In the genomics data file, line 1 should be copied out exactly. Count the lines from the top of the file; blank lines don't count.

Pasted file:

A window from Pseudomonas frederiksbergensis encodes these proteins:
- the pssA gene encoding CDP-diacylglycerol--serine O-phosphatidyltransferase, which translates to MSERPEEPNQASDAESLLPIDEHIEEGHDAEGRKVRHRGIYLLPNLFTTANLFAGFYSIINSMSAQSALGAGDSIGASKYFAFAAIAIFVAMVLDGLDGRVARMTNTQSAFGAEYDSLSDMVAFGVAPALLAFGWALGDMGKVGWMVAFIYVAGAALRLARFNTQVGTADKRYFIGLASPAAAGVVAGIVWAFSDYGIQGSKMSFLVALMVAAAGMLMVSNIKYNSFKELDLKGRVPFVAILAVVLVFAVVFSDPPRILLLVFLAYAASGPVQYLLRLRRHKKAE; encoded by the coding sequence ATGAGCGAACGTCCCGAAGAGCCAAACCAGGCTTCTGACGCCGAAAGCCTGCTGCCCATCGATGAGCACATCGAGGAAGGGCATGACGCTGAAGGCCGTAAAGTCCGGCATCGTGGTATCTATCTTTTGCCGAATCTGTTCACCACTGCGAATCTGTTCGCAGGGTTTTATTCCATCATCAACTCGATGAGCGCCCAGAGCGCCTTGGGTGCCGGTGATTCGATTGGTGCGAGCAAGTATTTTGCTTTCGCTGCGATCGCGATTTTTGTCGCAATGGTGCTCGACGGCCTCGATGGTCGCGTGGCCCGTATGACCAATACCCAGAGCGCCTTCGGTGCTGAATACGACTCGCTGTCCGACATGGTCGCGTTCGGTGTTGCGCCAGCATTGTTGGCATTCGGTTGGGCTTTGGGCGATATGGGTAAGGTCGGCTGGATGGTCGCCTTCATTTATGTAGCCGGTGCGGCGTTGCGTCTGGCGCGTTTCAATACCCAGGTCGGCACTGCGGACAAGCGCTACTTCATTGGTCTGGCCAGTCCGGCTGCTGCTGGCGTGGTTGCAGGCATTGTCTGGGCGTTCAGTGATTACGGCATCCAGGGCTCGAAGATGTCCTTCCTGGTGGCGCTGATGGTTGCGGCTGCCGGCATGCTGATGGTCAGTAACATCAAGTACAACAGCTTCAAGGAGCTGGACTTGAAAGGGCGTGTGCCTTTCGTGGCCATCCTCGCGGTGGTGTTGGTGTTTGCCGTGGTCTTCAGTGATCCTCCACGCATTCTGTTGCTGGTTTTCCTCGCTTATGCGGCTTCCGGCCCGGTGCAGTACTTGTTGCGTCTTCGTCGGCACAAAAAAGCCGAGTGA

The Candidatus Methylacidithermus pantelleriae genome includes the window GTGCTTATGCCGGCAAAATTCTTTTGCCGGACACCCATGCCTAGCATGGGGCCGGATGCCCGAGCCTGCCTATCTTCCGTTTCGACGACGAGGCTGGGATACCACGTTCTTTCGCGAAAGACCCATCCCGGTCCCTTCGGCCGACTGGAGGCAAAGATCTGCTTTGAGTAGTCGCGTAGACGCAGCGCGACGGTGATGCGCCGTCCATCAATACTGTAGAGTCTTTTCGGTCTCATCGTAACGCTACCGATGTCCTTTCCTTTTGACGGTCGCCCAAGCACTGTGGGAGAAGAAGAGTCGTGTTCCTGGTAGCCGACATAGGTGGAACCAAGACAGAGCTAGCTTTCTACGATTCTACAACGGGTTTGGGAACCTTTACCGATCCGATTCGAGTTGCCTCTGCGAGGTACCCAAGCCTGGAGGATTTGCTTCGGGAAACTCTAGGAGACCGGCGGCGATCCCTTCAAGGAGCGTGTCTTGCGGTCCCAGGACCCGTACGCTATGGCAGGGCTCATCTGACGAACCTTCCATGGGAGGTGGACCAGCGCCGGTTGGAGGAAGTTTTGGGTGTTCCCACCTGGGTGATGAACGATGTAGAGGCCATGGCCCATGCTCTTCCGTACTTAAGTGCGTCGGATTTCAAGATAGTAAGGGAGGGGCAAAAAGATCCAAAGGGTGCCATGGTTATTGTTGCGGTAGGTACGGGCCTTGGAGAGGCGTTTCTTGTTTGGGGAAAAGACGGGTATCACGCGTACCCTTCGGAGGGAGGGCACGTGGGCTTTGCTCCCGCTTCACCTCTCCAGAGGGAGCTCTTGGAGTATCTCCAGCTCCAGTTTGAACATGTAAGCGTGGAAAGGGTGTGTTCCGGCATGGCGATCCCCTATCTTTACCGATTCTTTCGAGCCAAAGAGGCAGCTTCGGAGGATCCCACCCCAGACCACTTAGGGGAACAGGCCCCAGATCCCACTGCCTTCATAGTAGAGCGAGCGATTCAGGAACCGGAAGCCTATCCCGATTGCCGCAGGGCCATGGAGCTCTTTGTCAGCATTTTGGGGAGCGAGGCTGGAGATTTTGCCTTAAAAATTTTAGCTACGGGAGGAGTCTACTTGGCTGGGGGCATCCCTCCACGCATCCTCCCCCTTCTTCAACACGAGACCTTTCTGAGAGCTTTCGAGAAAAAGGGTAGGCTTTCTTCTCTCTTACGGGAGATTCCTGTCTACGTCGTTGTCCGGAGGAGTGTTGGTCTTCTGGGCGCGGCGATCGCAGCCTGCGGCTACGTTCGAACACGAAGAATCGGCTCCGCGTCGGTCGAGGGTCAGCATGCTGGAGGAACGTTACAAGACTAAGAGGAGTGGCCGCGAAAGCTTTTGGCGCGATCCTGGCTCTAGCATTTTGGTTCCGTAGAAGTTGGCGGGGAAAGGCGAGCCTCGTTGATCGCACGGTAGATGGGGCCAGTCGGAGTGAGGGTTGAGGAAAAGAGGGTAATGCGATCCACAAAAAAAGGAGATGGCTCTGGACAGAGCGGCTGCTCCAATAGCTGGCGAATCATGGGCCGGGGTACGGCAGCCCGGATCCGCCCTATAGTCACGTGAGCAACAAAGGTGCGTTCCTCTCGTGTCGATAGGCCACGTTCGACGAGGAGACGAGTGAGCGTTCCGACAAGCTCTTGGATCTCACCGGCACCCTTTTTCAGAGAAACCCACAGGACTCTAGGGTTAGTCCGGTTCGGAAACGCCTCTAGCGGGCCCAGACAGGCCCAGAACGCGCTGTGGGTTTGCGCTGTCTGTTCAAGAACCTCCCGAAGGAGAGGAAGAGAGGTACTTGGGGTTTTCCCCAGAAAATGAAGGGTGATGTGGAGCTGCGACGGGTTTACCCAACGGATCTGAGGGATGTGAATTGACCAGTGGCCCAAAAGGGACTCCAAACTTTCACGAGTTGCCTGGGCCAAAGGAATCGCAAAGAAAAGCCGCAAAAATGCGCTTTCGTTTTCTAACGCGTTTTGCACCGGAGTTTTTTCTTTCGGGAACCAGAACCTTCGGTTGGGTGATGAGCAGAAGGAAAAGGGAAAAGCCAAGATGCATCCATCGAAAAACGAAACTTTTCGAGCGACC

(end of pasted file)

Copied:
A window from Pseudomonas frederiksbergensis encodes these proteins: